Scheherazade’s Achievement(s): Practices of Care in Fatema Mernissi’s Memoir, Dreams of Trespass: Tales of a Harem Girlhood, and her Creative Non-Fiction, Scheherazade Goes West
The Moroccan feminist sociologist Fatema Mernissi (1940–2015) is probably best known for her pioneering scholarly work on gender equality in Islam. This paper, however focuses on her life writing: her memoir, Dreams of Trespass: Tales of a Harem Girlhood, published in 1994 and her reflections on its Eurocentric reception, which culminated in the publication of her work of creative non-fiction Scheherazade Goes West: Different Cultures, Different Harems in 2001. Written in popular genres in accessible registers, Mernissi’s texts translate her scholarly feminism into stories of the everyday in order to encourage her readers to see possibilities of feminist practices within and against oppressive social structures. Both texts deal with the way in which women’s agency is circumscribed by particular horizons of constraint determined by their social contexts and thus the texts contrast local, particular forms of constraint with more diffuse forms of oppression that characterise western modernity. This paper offers a reading of her harem childhood to trace some of the alternative modes of enacting small freedoms that the memoir documents. As becomes apparent in Mernissi’s reflections on the memoir’s reception, these achievements seem to be largely illegible within meritocratic scripts of success. In contrast, Mernissi asserts that care for self and other – via modes of storytelling, performance, artistic production and looking after one’s physical wellbeing – mark direct, albeit subtle, forms of resistance even if they are not recognised as such. Drawing on a popular cultural repertoire, the well-known figure of Scheherazade emerges in Mernissi’s texts as a central role model for women crafting pockets of resistance and webs of care. In this way, Mernissi’s texts offers a Moroccan perspective on the debate of the conditions of possibility of ordinary feminist practices inspired by popular artistic forms.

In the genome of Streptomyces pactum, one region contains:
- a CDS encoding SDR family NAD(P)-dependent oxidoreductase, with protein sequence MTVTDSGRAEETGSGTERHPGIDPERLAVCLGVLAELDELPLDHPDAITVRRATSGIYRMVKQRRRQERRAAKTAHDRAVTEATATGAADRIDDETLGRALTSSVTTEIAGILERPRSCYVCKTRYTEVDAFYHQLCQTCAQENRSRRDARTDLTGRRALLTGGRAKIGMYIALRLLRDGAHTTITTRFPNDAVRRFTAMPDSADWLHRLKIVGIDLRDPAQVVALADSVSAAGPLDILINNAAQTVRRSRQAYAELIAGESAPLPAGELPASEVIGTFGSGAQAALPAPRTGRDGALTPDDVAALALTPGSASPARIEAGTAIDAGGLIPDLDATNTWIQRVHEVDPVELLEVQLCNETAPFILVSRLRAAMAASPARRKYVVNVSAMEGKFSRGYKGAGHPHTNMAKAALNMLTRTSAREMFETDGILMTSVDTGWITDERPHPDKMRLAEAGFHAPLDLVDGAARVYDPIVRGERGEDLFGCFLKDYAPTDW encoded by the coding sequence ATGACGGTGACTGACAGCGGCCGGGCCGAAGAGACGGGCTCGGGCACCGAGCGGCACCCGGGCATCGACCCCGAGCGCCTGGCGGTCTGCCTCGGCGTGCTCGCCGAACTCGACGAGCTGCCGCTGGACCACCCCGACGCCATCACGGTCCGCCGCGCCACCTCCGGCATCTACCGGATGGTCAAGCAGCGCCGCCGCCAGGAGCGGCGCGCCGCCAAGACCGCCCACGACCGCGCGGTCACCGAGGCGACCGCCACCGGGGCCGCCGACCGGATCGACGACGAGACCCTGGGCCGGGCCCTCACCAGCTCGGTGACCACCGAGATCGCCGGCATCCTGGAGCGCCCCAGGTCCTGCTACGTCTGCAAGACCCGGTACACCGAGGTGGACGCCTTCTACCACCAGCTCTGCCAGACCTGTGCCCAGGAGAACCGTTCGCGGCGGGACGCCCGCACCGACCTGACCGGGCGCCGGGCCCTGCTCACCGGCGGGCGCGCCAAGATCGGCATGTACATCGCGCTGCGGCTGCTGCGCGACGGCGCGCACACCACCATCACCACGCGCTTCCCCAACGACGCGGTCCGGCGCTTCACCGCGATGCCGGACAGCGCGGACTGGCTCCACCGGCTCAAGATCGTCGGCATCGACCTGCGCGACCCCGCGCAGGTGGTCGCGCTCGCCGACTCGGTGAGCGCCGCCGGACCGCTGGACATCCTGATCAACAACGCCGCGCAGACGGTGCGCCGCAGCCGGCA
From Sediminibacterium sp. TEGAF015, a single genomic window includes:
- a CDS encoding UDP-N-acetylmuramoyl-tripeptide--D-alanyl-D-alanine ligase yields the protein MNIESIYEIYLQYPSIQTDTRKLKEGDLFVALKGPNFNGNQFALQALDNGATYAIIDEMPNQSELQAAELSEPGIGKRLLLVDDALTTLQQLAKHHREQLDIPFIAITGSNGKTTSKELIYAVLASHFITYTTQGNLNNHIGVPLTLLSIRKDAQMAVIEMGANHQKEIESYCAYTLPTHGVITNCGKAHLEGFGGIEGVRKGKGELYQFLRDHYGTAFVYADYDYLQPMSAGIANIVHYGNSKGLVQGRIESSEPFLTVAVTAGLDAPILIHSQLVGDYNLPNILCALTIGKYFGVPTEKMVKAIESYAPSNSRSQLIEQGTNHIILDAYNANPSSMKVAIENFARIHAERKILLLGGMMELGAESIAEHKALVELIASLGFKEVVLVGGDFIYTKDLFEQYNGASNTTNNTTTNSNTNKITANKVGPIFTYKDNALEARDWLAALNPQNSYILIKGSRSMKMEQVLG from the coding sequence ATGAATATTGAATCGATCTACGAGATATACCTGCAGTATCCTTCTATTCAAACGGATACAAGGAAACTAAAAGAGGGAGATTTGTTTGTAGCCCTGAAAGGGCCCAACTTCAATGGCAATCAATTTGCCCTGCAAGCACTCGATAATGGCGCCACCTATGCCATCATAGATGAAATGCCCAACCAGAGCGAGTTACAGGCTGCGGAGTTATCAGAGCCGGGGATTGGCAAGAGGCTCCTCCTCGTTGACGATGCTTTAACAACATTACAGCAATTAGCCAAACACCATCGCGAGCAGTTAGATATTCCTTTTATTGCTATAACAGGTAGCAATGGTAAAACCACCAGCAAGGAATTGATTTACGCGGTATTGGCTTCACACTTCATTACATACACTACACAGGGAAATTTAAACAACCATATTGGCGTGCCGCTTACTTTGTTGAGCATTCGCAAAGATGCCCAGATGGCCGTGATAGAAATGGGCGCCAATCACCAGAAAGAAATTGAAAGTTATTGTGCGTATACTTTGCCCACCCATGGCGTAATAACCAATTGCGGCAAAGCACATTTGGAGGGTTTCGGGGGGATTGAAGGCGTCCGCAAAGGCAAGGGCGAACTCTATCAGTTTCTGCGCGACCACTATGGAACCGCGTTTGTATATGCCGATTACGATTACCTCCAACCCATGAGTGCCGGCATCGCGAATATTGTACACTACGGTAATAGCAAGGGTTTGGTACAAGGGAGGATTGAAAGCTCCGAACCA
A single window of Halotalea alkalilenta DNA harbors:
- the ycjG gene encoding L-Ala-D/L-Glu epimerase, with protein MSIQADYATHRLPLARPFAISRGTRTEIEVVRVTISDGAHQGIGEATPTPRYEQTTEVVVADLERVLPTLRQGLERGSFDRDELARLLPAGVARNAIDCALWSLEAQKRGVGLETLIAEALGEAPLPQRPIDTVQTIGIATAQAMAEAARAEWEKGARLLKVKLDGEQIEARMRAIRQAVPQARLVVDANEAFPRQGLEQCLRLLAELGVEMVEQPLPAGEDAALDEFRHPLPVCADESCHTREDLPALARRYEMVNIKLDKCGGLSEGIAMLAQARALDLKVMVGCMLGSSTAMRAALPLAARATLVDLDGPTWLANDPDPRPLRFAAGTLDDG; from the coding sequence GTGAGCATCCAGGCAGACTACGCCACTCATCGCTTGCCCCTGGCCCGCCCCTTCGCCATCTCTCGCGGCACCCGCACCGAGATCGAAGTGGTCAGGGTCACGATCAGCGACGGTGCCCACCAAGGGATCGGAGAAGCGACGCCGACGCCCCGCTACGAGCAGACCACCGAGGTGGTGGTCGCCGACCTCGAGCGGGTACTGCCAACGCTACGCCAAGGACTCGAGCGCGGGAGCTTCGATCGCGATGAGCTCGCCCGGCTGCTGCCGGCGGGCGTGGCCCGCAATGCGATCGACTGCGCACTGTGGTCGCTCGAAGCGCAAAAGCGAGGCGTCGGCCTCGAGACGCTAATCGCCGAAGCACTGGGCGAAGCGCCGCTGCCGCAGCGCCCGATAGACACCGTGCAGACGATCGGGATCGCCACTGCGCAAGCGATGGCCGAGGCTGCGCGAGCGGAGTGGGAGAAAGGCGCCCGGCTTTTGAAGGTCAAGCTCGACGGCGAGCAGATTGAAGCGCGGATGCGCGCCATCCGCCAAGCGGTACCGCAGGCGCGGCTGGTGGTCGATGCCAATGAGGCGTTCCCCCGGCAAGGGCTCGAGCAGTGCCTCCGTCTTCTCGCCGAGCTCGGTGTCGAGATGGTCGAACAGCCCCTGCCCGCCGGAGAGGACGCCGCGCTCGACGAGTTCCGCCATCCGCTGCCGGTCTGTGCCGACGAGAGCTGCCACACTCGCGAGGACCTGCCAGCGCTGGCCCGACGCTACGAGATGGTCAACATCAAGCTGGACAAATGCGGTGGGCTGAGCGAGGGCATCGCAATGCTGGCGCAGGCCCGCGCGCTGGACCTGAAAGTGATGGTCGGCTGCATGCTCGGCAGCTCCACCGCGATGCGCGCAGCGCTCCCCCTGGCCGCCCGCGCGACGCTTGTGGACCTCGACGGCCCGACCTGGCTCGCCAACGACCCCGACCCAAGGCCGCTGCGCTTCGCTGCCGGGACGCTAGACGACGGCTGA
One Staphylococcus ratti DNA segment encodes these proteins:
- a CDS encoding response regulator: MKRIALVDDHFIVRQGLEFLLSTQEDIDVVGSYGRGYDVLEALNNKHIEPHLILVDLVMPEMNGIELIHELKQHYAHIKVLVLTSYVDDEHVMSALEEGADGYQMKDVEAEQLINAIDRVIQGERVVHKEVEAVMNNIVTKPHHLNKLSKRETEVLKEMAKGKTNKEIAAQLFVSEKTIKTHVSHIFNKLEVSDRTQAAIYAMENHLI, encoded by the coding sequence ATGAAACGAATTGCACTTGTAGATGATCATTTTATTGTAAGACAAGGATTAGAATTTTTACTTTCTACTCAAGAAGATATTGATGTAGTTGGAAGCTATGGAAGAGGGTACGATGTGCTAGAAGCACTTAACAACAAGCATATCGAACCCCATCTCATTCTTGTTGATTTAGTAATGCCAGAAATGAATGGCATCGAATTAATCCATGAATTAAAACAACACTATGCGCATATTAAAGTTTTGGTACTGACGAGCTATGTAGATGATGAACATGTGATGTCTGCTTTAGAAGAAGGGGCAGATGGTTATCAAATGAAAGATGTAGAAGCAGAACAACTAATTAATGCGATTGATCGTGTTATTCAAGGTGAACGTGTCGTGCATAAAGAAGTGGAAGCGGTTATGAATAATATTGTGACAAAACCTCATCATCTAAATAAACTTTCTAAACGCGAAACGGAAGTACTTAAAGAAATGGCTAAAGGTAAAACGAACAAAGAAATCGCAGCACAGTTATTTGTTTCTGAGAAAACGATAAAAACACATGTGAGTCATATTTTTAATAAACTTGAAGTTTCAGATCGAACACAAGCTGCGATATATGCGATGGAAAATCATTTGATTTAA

Keywords: Fatema Mernissi, life writing, Scheherazade, ethics of care, storytelling, Moroccan feminism